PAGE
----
7 years on – what have we learned?
Think back 7 short years. A huge US investment bank that few people in Ireland knew much about called Lehman Brothers collapsed and started a shockwave in global banking that had huge ramifications in Ireland. Soon after, we saw the government guarantee scheme, followed by the collapse of Anglo Irish Bank and then the biggest recession in Irish history.
The recession has had enormous consequences for people in Ireland. However, some people have definitely been affected much worse than others. So as individuals, what are the lessons to be learned to best protect us against any future economic downturns?
Have a long-term investment strategy
The people who suffered most in the economic collapse were those who had no plan and tried to call the market. These people typically sold assets such as shares or property after significant falls in value and then after suffering so much, were very slow to re-enter the market and missed most of the recovery. In fact, stock markets had pretty much fully recovered in 2011, but many people were out of the market for much of the recovery period and their portfolios did not recover.
People with a plan typically stuck to it and avoided making short-term calls. As a result they did not make large scale asset movements and as a result, they experienced both the collapse, but more importantly the recovery in the markets.
Diversification is key
In Ireland in particular, this is one lesson that many people have bitterly learned. No matter what your investment objectives are, it is very important that you protect yourself by not being over-exposed to one asset category in particular.
A decade ago in Ireland, many people began to think that property was a one-way bet; that the only way was up! It was deemed disastrous to be “out of the market” as banks lent money with abandon and people over-extended themselves, buying in Ireland, the UK and then in more exotic places, some of which they knew nothing about. And then the global property crash happened. All those people who were invested only in property bore the brunt of the ensuing pain.
Debt must be carefully managed
A lot of the problems in Ireland were exacerbated by the easy access to credit, offered by the banks. Many people subsequently borrowed huge amounts of money, with little thought given to their repayment capability, assuming that capital growth would continue apace. The opportunity to make significant gains was there for highly leveraged individuals as the market continued to grow.
But unfortunately as the market collapsed, these individuals suffered greatly as their losses were multiplied in line with their high levels of leverage. Many have suffered to a point of no return financially and unfortunately face the loss of their assets and indeed in some cases bankruptcy. This has been a salutary lesson for all of us, to ensure our debt levels are manageable.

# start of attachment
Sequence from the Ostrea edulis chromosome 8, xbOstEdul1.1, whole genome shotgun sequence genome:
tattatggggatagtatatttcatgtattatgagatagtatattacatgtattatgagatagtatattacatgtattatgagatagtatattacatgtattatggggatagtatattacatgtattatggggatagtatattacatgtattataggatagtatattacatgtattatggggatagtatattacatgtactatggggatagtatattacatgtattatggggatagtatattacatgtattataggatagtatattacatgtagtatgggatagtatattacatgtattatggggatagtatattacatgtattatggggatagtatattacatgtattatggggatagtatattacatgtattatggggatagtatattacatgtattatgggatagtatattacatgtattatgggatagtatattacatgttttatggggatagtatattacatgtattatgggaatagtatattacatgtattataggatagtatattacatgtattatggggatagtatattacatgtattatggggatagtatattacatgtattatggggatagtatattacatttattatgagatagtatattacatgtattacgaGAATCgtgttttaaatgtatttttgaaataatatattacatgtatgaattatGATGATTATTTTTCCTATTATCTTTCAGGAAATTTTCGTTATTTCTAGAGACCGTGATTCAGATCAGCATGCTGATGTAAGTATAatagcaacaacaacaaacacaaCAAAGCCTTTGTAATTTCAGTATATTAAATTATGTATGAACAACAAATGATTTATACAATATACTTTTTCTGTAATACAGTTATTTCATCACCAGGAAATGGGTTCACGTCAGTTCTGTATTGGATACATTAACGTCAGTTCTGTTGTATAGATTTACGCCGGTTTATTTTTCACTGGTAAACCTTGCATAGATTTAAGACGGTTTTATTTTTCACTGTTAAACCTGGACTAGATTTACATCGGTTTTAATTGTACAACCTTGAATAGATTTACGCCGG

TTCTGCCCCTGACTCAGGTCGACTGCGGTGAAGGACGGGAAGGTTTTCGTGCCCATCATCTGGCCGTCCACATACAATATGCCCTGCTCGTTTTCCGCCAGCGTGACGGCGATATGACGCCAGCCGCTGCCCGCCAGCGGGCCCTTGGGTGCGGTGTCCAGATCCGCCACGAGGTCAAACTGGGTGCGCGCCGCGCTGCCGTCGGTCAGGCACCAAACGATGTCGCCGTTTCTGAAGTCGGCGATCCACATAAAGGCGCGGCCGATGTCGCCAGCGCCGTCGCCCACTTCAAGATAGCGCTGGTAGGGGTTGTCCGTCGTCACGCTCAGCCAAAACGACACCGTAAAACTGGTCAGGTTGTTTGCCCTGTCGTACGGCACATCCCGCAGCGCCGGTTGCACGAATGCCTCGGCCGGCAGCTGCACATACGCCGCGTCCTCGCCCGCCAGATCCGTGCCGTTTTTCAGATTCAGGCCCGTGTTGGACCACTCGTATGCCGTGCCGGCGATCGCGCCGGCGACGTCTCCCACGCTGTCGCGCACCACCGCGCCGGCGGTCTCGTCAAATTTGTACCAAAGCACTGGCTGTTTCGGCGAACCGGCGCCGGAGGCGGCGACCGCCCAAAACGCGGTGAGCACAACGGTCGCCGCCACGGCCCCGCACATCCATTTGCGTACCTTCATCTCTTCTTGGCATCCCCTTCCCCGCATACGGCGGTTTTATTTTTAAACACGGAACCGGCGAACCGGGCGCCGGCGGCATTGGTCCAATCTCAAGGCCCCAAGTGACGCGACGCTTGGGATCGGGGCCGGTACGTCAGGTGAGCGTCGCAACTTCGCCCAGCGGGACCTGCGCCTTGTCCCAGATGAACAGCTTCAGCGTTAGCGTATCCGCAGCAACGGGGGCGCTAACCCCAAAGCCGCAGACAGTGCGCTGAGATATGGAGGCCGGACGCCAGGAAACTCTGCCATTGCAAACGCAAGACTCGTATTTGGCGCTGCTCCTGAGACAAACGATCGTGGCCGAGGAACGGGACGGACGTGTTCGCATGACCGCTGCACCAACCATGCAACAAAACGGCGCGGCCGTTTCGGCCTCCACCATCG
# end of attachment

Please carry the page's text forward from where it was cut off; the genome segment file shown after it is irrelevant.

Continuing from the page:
Keep emotion out of it
Investing is an art not a science. If investing were a science then there would simply be a formula for success. We all know this is not the case. Our successes (and failures!) are strongly affected by uncontrollable issues, which emotionally affect us and cloud our judgement. These influences are many. Things such as random events, investor sentiment, market momentum and of course, plain, simple luck all have an unpredictable and inconsistent influence on markets. Analysts are always trying to rationalize these issues, define them and ultimately predict their timing and influence. This is of course nigh on impossible.
The people who tend to suffer most are those who exhibit extreme emotions. Being too greedy is a recipe for disaster in a rising market, as these people often don’t take the opportunity to lock in any gains. In a falling market, excessive fear is also a big enemy as people exit the market and are too fearful to re-enter, thus missing a market recovery. The answer is to make investment decisions on logic alone…both yours and that of your adviser!
(Some) cash is king
The economic collapse resulted in a lot of pain for many people, with salary reductions and a large increase in unemployment being two of the most unwelcome effects. For these people, cashflow became an immediate issue as their non-discretionary outgoings (such as mortgage and other loan repayments) typically did not reduce in line with the fall in income. This caused significant issues for people with no cash buffer as they struggled to deal with banks and other creditors, resulting in significant financial pressure, stress and a dramatic fall-off in their lifestyle. Going forwards, many people have prioritised a cash (or other liquid asset) buffer as one of their investment objectives.
Don’t go it alone
As people saw their portfolios collapsing and faced uncertainty about their financial futures, it became more and more difficult to make rational decisions. This is where a trusted voice became extremely valuable and for many, that voice was their financial adviser. They were able to stand back, remove the emotion from the situation and provide clear thinking in a difficult situation. Sometimes the advice given was to do nothing, often the right advice! For other people, their adviser was able to help them face up to their situation and plan on how to deal with it.
Having that second opinion, apart from the positive impact it will have on your financial wellbeing will also seriously reduce your stress levels!
I look forward to any comments you might have – are there any other big lessons to be learned?